As such, the BJP, which won 312 seats in UP this time as against 47 in 2012 has, along with its ally Apna Dal (which won 9 seats) and the Suheldev Bharatiya Samaj Party, which won four seats, improved its electoral college votes in Uttar Pradesh by 57,824. Its votes have also increased by 1,600 in Uttarakhand where its tally increased by 25 from 31 in 2012 to 56 this time. The party has also gained in Manipur where it did not have any seat in 2012 but has this time won 18 seats. With a value of 21 votes for each seat, it has gained 378 votes.
Setback for BJP in Punjab
The biggest setback for BJP has been in Punjab where its own tally reduced by 9 from 12 in 2012 to just 3 this time. The loss has been accentuated by SAD decline in the state. It managed to win only 2 seats as against 15 last time. So in all BJP and SAD together have lost 50 seats this time and their electoral college votes have thus decreased by 5800. Similarly, in Goa BJP has lost 160 electoral college votes as the number of its seats in the Assembly has reduced by 8 as it has managed just 13 this time.
Thus, the net tally of BJP and its allies has increased by 53,842. It is still a little short of the levels which would have made the NDA feel comfortable. Before the Assembly elections 2017, BJP had nearly 3.80 lakh votes in the presidential electoral college and with its allies having about another 1 lakh it still needed another 70,000 to reach the 5.49 lakh vote mark.
With the BJP still short of the required number of electoral college votes by around 2%, it needs to get the remaining numbers by reaching out to favourably disposed regional parties like the All India Anna Dravida Munnetra Kazhagam (AIADMK), which on account of its 50 seats in Parliament (37 in Lok Sabha and 13 in Rajya Sabha) and 135 MLAs in Tamil Nadu assembly has a total of 59,160 vote value in the electoral college.
This is where the seemingly unassailable position of Modi comes in. Had he lost the UP election, securing the support of smaller parties would have been difficult and the presidential race might well have become wide open. Now, most parties other than the Congress and the Left will be reconciling themselves to the fact that the BJP is well-placed to return to power nationally in 2019 and will be recalibrating their attitude towards the saffron party accordingly.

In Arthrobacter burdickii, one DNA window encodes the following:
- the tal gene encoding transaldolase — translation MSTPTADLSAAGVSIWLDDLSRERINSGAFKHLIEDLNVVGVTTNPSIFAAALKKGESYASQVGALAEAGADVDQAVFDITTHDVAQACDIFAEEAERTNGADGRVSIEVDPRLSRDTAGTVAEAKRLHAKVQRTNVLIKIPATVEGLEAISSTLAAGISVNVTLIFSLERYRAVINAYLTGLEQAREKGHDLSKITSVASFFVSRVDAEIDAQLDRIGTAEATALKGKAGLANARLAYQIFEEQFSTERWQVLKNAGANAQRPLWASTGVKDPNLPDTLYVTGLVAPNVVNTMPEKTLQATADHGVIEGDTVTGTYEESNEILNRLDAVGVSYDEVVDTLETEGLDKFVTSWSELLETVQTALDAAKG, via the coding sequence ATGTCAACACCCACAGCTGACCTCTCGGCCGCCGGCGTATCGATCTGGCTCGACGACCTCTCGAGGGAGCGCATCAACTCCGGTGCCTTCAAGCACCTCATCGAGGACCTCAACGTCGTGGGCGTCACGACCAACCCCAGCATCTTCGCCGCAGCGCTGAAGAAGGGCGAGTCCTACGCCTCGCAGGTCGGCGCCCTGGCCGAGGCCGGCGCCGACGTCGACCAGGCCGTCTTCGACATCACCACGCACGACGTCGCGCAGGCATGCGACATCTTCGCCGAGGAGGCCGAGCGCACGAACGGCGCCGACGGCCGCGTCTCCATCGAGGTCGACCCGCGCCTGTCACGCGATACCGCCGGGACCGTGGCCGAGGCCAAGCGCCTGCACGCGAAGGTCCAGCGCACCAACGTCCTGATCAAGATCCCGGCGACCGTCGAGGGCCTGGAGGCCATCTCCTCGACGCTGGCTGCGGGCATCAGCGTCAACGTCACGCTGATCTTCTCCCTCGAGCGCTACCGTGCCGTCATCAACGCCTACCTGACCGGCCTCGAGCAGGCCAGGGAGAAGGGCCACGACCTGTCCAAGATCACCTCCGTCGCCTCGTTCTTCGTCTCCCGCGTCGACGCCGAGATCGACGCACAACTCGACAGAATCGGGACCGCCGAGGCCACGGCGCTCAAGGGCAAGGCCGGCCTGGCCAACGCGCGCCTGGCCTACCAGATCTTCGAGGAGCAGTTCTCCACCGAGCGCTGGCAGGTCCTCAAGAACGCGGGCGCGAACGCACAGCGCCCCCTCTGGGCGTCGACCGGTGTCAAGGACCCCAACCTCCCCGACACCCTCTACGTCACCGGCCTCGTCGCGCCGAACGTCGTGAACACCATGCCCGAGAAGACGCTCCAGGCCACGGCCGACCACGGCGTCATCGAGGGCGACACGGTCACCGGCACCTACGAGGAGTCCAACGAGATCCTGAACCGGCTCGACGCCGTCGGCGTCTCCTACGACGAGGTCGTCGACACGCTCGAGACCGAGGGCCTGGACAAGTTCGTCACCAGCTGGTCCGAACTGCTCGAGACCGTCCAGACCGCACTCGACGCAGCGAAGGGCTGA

Impact on BJP’s strength in Rajya Sabha
While the impact of the results of the 2017 assembly elections will be felt immediately in the presidential polls, they would also have a bearing on BJP’s strength in the Rajya Sabha.
As on date, the biggest party in the Rajya Sabha is the Congress with 59 seats, followed by BJP with 56, Samajwadi Party 18, AIADMK 13, Trinamool Congress 11, Janata Dal (United) 10, Telugu Desam Party and Bahujan Samaj Party 6 each, and the Nationalist Congress Party 5.
However, the strength of the ruling party in the upper house can only grow as seats fall vacant on completion of the 6-year terms that MPs there enjoy. So it is not before late 2018 that a significant change would be felt in Rajya Sabha, when the tenure of 10 MPs from Uttar Pradesh and one from Uttarakhand would end. With the tenure of four Rajya Sabha MPs from Gujarat and one from Himachal Pradesh also ending in 2018, the outcome of the assembly polls to these two states later this year would also be crucial in determining the affiliation of the MPs that those states will send.
2018 would also mark a watershed in Rajya Sabha numbers as the tenure of five MPs from Madhya Pradesh, four each from Karnataka and Rajasthan and one from Chhattisgarh will also end the same year. With the BJP in complete majority in all these states barring Karnataka, it would hope that the year would provide it a greater say in the Rajya Sabha and help it push its legislative agenda. Though it would still have to wait a long time to get a majority in this house, the political headroom the UP win has given Modi will allow it to take greater liberties with parliamentary procedure – something it has already done to get the Enemy Property Ordinance passed in the upper house last week.
Note: This article was edited to correct to the total value votes received by the BJP and it’s allies in UP and Punjab.